D. But it is in the slow movements that Haydn is most innovative and most unsettling. In No. 1, the cello and the first violin embark on a series of brusque dialogues. No. 4 is a subdued meditation based on the hushed opening chords. The slow movements of No. 5 and No. 6 are much looser in structure, the cello and viola setting off on solitary episodes of melodic and harmonic uncertainty. But there the similarity ends, for while No. 5 is enigmatic and predominantly dark in tone, the overlapping textures of its sister are full of light-filled intensity.

E. The Opus 76 quartets were published in 1799 when Haydn was well over 60 years old. Almost immediately he was commissioned to write another set by Prince Lobkowltz, a wealthy patron, who was later to become an important figure in Beethoven’s life. Two quartets only were completed and published as Opus 77 Nos. 1 & 2 in 1802. But these are not the works of an old man whose powers are fading, or who simply consolidates ground already covered. Once again Haydn Innovates. The opening movement of Opus 77 No. 2 is as structurally complex and emotionally unsettling as anything he ever wrote, alternating between a laconic opening theme and a tense and threatening counter theme which comes to dominate the whole movement. Both quartets have fast scherzo-like “minuets”. The slow movement of No. 1 is in traditional variation form but stretches the form to the limit in order to accommodate widely contrasting textures and moods. The finale of No. 2 is swept along by a seemingly inexhaustible stream of energy and inventiveness.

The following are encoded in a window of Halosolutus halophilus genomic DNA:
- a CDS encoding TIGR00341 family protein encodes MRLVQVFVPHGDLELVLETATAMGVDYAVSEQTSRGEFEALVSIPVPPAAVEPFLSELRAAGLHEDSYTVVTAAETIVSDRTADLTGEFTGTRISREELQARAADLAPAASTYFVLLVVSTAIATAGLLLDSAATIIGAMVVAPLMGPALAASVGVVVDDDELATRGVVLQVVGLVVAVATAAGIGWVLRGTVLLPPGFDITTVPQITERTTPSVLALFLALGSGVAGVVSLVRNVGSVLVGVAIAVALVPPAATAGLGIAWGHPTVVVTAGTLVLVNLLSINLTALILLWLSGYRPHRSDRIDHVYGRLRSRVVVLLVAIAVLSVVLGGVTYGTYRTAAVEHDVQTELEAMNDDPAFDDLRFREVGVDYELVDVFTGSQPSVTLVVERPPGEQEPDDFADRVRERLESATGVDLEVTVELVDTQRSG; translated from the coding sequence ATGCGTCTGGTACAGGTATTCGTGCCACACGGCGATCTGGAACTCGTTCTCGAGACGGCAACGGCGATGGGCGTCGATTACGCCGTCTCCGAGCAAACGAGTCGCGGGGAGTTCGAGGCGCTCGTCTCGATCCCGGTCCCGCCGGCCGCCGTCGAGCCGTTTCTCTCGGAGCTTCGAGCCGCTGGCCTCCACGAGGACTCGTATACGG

F. In fact, Haydn began the third quarter in this set but never finished it, and the two completed movements were published in 1806 as Opus 103, his last published work. He was over 70 and clearly lacked the strength to continue composition. The two existing movements are a slow movement followed by a minute. The slow movement has a quiet warmth, but It is the minuet that is remarkable. It is in true dance time, unlike the fast quasi-scherzos of the earlier quartets. But what a dance in a sombre D minor Haydn unfolds an angular, ruthless little dance of death. The central trio section holds out a moment of consolation, and then the dance returns, sweeping on relentlessly to the final sudden uprush of sound. And then, after more than 40 years of composition the master falls silent.

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Questions 1-3

Choose the appropriate letters A-D.

Write them In Boxes 1-3 on your answer sheet.

1. Which one of the following statements Is true?

A. Haydn wrote the London Symphony In England
B. We do not know where Haydn wrote the London Symphony